Patterson quits Conservatives over Freedom Convoy ties
Nunavut senator says caucus colleagues’ support of Ottawa protest was the ‘last straw’
Nunavut Sen. Dennis Patterson says the Conservative Party’s support and lack of condemnation of the so-called Freedom Convoy was the “last straw” in his decision to leave his party’s caucus.
Patterson’s office confirmed Friday afternoon he was quitting the Conservative Senate caucus.
The ongoing protest aimed at getting the government to drop vaccine mandates has caused gridlock in downtown Ottawa for the past week.
Patterson, who identifies himself as a progressive “Red Tory,” said he needed to speak out against the presence of Nazi and Confederate flags in the city, as well as acts of “lawlessness.” Such acts included the reported harassment of staff at the Shepherds of Good Hope soup kitchen and the desecration of the Tomb of the Unknown Soldier, Patterson said.
“I’m very disappointed that we’re not seeing a condemnation of the continued occupation of the Ottawa downtown core as an illegal and disruptive act,” he said in a phone interview, a few hours after his office confirmed he was leaving the Conservative caucus.
“The convoy isn’t the only reason for me leaving … it was the last straw,” he said.
Patterson said he’s embarrassed by the behaviour of several Conservative politicians who have publicly supported the occupation and posed for pictures with the convoy protestors.
A group of Saskatchewan parliamentarians, including former party leader Andrew Scheer and Senate colleague Denise Batters, posed for a photo in front of a truck with their province’s flag.
The photo was posted by Saskatoon-Grasswood MP Kevin Waugh, who called the occupation “patriotic.” Ottawa Mayor Jim Watson responded by calling the photo-op “an absolute disgrace.”
“This is not the party I joined as a very young man, this is not the party of John Diefenbaker and Brian Mulroney,” he said. “I cannot tolerate any longer or stay silent any longer on this behaviour, which is so embarrassing and I think so uncharacteristic of the history of our great party.”
Because Ottawa has the largest Inuit population in southern Canada, Patterson said Nunavummiut have expressed anger regarding the symbols that have been used in the protest, as well as concern for family members who live, work and study in the capital.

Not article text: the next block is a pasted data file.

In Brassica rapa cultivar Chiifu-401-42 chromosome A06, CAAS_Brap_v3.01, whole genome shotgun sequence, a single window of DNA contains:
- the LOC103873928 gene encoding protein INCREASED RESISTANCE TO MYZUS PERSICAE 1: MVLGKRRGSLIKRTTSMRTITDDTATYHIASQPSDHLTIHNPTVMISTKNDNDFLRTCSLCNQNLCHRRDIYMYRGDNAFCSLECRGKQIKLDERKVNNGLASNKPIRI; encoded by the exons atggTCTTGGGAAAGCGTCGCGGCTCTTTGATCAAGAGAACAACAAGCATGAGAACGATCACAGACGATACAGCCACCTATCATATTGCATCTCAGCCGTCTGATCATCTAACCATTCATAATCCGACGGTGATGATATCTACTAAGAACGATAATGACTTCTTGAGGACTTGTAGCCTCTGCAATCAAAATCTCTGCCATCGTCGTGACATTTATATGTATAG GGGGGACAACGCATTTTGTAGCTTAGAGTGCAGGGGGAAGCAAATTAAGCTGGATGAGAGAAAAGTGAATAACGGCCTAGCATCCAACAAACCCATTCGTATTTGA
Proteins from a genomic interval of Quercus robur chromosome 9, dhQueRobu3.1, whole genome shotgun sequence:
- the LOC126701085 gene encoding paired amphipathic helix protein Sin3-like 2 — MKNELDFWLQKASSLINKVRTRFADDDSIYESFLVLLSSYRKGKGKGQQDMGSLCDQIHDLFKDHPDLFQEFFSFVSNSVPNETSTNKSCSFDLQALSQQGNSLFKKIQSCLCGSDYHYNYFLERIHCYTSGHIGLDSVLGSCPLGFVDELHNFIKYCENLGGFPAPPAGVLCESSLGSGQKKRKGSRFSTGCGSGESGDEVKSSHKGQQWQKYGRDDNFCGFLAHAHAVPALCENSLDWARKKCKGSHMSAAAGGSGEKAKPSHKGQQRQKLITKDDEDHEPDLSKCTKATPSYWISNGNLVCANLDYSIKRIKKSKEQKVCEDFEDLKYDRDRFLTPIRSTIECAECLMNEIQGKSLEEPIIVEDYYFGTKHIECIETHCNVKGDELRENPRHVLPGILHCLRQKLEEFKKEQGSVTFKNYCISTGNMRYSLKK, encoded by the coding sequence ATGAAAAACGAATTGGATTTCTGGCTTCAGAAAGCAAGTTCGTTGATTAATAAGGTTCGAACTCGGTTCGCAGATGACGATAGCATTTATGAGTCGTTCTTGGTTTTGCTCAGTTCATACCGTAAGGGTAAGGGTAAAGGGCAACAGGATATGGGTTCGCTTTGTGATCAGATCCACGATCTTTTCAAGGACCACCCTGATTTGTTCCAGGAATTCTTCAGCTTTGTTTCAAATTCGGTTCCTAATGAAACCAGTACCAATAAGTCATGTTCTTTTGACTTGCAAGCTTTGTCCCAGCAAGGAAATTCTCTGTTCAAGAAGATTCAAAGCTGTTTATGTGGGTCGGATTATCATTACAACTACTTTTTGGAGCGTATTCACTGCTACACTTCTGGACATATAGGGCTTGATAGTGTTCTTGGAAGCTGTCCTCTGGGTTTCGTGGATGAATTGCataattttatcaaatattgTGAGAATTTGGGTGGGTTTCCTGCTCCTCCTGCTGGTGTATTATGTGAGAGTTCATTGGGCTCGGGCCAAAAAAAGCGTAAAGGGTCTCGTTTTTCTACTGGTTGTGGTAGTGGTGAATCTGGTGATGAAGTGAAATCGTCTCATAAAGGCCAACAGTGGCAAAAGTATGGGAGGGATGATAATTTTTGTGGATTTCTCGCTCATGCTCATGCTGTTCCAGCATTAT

“As a representative of those folks in Parliament in Ottawa, I was very compelled to act from their messages of concern and advice to me,” he said.
Although he is leaving the Conservative caucus, Patterson said he will maintain his party membership in hopes that he can help move the party in a progressive direction.
Patterson joined the Canadian Senators Group, which identifies itself as “research-based” and centred around the “long-term analysis of public policy matters.” The senators in this group were appointed by every prime minister since Jean Chrétien.
Sen. Scott Tannas, the leader of the Canadian Senators Group, said Patterson “always had a healthy respect for partisans on all sides, and I know he will continue to make a positive difference in the lives of people throughout Canada’s North as a member of the CSG.”
Sen. Donald Plett, the Senate Conservative leader, said Patterson’s defection “unfortunate” and called him a “valued, contributing” caucus member over 12 years.
Patterson voiced his support for federal, provincial and territorial public health measures as Canada continues to battle COVID-19. Notably, he praised the work of Nunavut’s chief public health officer, Dr. Michael Patterson (no relation), and all Nunavummiut who have gotten vaccinated and continue to follow the advice of medical professionals.
At the same time, the 73-year-old senator, who said that he is immunocompromised, called out the politicians in his party who speak out against public health restrictions.
“I have not been happy with the lack of clarity in the position of our Conservative caucus on those issues and a refusal to endorse vaccine mandates, and otherwise, a lack of clarity for the support of public health officers nationally and across the country,” he said.